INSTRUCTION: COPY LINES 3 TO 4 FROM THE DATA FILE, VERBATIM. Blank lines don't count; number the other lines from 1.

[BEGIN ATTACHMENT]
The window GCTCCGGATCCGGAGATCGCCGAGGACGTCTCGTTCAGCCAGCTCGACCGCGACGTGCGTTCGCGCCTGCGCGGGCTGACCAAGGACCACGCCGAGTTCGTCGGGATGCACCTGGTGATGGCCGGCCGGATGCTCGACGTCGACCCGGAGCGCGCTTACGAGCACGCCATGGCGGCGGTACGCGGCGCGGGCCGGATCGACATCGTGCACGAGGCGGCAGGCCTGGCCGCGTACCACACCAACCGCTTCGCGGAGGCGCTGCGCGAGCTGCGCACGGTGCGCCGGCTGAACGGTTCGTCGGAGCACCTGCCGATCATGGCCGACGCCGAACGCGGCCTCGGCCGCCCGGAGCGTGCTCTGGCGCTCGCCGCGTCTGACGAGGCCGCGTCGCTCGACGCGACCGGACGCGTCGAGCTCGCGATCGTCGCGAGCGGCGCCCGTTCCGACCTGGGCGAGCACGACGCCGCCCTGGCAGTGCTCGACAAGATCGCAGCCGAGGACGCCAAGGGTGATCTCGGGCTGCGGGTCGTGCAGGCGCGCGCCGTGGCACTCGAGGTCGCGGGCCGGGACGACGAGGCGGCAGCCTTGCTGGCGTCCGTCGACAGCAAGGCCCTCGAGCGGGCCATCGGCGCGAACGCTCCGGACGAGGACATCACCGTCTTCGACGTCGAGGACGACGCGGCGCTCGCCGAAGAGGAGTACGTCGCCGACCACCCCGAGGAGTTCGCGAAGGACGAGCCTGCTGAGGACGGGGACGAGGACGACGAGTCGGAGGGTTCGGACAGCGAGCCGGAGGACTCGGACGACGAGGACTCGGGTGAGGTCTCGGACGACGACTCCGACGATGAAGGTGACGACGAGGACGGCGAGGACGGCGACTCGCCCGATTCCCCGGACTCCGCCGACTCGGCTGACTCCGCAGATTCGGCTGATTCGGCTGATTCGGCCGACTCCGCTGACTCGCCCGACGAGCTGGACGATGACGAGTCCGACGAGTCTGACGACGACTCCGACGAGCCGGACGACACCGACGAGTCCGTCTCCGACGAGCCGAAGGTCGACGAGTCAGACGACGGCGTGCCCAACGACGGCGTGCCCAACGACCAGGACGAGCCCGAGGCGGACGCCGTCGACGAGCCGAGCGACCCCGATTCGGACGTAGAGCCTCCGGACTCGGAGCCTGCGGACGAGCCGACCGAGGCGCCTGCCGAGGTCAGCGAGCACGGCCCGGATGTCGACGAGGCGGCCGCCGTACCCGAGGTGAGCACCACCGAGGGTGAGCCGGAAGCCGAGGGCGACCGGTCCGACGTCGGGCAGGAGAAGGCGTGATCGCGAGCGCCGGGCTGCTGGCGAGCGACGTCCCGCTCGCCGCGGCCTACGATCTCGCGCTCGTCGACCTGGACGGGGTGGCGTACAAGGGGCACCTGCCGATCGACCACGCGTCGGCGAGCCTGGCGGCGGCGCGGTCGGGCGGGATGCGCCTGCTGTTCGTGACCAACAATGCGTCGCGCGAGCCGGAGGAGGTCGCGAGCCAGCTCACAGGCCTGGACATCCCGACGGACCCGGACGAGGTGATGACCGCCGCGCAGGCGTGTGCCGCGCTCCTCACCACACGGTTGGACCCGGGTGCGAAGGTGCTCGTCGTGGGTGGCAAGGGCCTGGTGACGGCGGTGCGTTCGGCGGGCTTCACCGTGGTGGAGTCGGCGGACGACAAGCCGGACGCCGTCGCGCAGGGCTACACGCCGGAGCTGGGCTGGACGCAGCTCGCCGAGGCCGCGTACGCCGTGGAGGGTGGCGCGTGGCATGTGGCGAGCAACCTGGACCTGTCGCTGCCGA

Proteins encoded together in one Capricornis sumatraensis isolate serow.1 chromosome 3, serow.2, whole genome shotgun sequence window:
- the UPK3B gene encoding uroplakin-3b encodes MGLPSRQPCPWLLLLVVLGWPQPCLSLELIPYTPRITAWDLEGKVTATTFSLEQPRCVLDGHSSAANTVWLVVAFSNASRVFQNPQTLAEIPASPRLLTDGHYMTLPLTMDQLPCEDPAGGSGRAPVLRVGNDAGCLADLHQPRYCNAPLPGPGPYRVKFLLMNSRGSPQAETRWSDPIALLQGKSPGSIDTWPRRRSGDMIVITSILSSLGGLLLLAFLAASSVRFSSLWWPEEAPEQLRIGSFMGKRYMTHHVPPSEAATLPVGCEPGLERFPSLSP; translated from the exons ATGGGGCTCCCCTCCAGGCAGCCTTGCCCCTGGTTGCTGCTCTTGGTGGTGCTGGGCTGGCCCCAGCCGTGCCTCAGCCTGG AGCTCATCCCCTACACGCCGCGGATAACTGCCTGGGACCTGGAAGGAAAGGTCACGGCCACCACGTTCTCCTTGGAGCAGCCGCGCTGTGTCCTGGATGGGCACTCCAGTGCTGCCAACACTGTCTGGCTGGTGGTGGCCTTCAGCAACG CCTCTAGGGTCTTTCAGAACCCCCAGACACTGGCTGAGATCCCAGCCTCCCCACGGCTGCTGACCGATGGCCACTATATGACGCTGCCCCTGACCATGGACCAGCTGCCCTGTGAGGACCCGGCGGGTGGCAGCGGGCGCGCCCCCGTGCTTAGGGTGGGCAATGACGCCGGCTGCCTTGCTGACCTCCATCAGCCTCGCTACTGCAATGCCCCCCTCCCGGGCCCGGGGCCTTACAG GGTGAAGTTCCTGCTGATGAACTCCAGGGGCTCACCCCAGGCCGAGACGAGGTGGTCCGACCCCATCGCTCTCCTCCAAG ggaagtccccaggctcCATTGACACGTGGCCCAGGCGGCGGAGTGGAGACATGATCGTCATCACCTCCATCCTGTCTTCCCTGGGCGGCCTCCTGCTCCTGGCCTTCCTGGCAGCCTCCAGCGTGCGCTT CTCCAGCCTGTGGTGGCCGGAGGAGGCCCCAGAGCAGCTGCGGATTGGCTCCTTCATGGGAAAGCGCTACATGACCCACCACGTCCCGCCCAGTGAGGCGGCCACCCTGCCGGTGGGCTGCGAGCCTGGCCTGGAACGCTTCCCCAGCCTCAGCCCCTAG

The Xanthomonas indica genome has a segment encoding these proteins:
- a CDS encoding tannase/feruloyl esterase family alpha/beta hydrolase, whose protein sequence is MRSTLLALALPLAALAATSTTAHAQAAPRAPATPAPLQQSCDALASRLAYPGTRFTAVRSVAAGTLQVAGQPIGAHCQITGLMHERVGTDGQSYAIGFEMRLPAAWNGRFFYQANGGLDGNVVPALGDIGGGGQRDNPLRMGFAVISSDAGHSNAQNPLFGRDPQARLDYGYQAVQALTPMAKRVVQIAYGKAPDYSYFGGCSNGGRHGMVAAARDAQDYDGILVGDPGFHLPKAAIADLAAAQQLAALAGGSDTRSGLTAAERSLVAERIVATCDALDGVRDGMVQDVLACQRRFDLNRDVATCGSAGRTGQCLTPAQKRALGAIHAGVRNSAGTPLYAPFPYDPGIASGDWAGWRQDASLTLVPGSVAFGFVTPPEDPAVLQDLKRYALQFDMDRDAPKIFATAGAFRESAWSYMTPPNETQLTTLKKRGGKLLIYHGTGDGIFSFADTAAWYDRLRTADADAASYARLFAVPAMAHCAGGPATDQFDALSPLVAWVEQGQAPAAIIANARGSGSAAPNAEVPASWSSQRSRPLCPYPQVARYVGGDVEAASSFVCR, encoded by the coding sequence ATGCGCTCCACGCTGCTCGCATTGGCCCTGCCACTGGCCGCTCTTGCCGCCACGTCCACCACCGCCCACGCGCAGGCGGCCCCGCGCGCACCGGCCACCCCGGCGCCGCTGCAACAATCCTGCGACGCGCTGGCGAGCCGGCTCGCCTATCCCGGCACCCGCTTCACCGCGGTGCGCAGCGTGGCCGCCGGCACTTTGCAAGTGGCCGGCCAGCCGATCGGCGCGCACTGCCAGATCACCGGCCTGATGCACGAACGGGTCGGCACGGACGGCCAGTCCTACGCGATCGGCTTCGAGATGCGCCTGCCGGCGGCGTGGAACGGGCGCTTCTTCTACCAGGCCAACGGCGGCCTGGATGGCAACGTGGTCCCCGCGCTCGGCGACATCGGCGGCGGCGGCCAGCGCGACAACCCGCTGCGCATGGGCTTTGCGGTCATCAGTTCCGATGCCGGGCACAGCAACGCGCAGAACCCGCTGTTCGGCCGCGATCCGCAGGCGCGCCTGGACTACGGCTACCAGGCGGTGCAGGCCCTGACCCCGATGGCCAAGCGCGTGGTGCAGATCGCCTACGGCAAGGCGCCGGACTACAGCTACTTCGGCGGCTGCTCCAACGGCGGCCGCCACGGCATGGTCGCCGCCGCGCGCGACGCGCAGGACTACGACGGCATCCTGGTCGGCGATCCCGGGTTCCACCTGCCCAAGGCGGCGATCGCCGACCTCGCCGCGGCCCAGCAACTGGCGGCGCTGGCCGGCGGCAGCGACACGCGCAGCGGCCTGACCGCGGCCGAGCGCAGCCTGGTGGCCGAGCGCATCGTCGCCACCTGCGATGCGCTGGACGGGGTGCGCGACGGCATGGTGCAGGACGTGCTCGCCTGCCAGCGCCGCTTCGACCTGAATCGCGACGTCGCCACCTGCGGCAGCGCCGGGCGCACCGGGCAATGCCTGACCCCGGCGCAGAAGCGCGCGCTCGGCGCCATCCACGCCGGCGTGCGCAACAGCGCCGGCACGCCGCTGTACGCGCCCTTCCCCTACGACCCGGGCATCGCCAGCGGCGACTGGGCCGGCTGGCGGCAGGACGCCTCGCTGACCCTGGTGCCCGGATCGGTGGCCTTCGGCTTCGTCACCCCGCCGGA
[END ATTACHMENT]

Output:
- the UPK3B gene encoding uroplakin-3b encodes MGLPSRQPCPWLLLLVVLGWPQPCLSLELIPYTPRITAWDLEGKVTATTFSLEQPRCVLDGHSSAANTVWLVVAFSNASRVFQNPQTLAEIPASPRLLTDGHYMTLPLTMDQLPCEDPAGGSGRAPVLRVGNDAGCLADLHQPRYCNAPLPGPGPYRVKFLLMNSRGSPQAETRWSDPIALLQGKSPGSIDTWPRRRSGDMIVITSILSSLGGLLLLAFLAASSVRFSSLWWPEEAPEQLRIGSFMGKRYMTHHVPPSEAATLPVGCEPGLERFPSLSP; translated from the exons ATGGGGCTCCCCTCCAGGCAGCCTTGCCCCTGGTTGCTGCTCTTGGTGGTGCTGGGCTGGCCCCAGCCGTGCCTCAGCCTGG AGCTCATCCCCTACACGCCGCGGATAACTGCCTGGGACCTGGAAGGAAAGGTCACGGCCACCACGTTCTCCTTGGAGCAGCCGCGCTGTGTCCTGGATGGGCACTCCAGTGCTGCCAACACTGTCTGGCTGGTGGTGGCCTTCAGCAACG CCTCTAGGGTCTTTCAGAACCCCCAGACACTGGCTGAGATCCCAGCCTCCCCACGGCTGCTGACCGATGGCCACTATATGACGCTGCCCCTGACCATGGACCAGCTGCCCTGTGAGGACCCGGCGGGTGGCAGCGGGCGCGCCCCCGTGCTTAGGGTGGGCAATGACGCCGGCTGCCTTGCTGACCTCCATCAGCCTCGCTACTGCAATGCCCCCCTCCCGGGCCCGGGGCCTTACAG GGTGAAGTTCCTGCTGATGAACTCCAGGGGCTCACCCCAGGCCGAGACGAGGTGGTCCGACCCCATCGCTCTCCTCCAAG ggaagtccccaggctcCATTGACACGTGGCCCAGGCGGCGGAGTGGAGACATGATCGTCATCACCTCCATCCTGTCTTCCCTGGGCGGCCTCCTGCTCCTGGCCTTCCTGGCAGCCTCCAGCGTGCGCTT CTCCAGCCTGTGGTGGCCGGAGGAGGCCCCAGAGCAGCTGCGGATTGGCTCCTTCATGGGAAAGCGCTACATGACCCACCACGTCCCGCCCAGTGAGGCGGCCACCCTGCCGGTGGGCTGCGAGCCTGGCCTGGAACGCTTCCCCAGCCTCAGCCCCTAG

The Xanthomonas indica genome has a segment encoding these proteins: